White Sox general manager Kenny Williams has developed a less than stellar reputation for trading during his tenure with the team, thanks in large part to a series of deals with the Oakland A's, most recently one that dealt away closer Keith Foulke, an anchor of the 2004 World Series champion Red Sox team. But this past winter, Williams was determined to right his ship and to put the White Sox back into contention in the AL's weakest division, the Central.
With new manager Ozzie Guillen committed to remaking an aging power-hitting team into the sort of run-and-gun small-ball outfit we're used to seeing in the AL East, Williams began searching the free agent market and trading blocks for potential bargains. Williams believes he found one in Scott Podsednik, a fast outfielder that the Milwaukee Brewers picked up from the Mariners for a handful of Rubles four years ago. To acquire Podsednik's defensive and stolen-base abilities, Williams dealt Carlos Lee, perhaps the team's best slugger.
Many GMs had their doubts about the trade. "Why deal a stud slugger coming into his prime for Willie 'Mays' Hayes?" offered one AL executive. "We all know Podsednik is fast enough to swipe some bags, but is he fast enough to outrun an angry Chicago mob after they figure out that he can't hit to save his life?"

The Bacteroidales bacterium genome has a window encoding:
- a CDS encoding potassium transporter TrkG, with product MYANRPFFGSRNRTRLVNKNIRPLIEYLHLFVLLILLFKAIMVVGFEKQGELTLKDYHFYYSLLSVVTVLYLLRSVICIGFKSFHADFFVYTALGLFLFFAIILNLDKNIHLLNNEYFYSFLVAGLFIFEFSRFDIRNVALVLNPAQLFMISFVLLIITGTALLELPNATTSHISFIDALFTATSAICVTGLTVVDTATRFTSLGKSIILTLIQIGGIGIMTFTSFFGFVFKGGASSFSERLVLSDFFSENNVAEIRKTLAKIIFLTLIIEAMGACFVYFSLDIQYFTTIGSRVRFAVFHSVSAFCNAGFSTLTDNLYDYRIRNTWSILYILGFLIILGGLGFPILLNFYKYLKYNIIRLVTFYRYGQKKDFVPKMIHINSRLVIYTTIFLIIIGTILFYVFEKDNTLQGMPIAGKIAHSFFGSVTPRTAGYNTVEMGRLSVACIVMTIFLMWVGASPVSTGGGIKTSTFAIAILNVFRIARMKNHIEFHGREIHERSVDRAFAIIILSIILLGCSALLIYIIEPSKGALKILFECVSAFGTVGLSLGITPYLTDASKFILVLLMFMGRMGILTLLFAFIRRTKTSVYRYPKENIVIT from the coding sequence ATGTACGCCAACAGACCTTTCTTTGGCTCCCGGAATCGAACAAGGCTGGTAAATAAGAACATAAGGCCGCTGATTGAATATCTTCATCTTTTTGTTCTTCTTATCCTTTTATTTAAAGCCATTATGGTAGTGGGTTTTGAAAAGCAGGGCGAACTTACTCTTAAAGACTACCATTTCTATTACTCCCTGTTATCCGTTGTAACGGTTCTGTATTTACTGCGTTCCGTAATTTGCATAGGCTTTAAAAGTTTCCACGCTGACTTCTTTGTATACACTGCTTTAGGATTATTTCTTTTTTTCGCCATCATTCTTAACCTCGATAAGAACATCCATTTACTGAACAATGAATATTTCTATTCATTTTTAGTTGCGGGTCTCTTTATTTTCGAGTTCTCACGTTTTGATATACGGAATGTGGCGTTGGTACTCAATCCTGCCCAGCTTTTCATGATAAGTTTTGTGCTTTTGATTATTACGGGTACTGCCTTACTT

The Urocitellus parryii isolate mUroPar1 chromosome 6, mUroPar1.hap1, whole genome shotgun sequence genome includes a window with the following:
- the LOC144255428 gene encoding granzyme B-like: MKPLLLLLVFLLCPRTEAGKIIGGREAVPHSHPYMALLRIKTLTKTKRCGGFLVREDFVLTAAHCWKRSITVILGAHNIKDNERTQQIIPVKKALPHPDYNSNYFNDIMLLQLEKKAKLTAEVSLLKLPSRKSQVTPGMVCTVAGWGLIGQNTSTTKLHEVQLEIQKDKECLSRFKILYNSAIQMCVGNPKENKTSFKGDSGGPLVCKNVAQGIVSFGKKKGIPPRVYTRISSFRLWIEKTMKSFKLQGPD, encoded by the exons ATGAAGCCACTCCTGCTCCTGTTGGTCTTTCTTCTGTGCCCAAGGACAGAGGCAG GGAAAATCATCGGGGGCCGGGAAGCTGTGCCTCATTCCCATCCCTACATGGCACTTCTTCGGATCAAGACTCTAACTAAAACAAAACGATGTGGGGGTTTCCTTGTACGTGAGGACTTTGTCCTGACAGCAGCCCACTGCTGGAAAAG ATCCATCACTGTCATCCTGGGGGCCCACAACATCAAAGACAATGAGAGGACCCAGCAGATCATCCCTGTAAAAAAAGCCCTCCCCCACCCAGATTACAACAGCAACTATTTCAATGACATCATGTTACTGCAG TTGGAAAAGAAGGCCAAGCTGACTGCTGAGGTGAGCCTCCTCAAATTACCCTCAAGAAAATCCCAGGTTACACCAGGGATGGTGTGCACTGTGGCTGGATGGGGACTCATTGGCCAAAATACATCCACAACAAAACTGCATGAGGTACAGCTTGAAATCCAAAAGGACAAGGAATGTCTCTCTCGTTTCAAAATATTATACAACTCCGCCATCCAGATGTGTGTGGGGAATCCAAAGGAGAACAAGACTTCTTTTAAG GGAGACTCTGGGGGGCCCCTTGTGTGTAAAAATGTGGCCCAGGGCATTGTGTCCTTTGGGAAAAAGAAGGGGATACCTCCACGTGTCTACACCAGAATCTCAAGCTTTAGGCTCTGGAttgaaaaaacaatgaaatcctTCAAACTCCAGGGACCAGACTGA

But the White Sox's 16-7 record vindicates Williams' decisions, at least in the early going. "Even a jackass can get struck by lightning once if he sticks a rod up his butt long enough," one NL front-office person told me. While new manager Ozzie Guillen is grateful for the players that Williams has given him, he wants the credit spread for the team's fast start spread around to the pitching staff and, most importantly, new first base coach Tim "Rock" Raines.
"You send me down to South America and I can get you ten quickies like Scotty Pip," Guillen says. "But when I go down to the jungle, I'll never find me another Rock. That man is a gift." Designated hitter Frank Thomas agrees. "The foolish man builds his house on the sand, but he built ours on the Rock. And I damn near broke my toe on it this morning! Hot damn this hurts!"
News and Notes
With the Astros coming out the gate so slowly, is there any doubt that we'll see Roger Clemens in pinstripes by midseason? "It's a sure thing," says one scout. "But what's Jaret Wright gonna do, babysit?"
April's biggest surprise according to an informal poll of major league scouts? Not Brian Roberts, but the Arizona Diamondbacks. "They looked like one of the worst teams I've ever seen in spring training, but they're coming to play right now," one told me. "It'll be a heartbreaker when Glaus goes down for the season in the next week or two."
Sports Illustrated's Peter King and I have been emailing about the new Bruce Springsteen record, Devils & Dust, and we both agree that it's the best new album we've heard since U2's last. Bruce, you're the Barry Bonds of music, and you'll always be the boss. Don't ever let them make you piss in a cup, because you're one of the greats. We'll always keep a mic warm for you at Hot Stove, Cool Music. I just know you'll finally make it this year.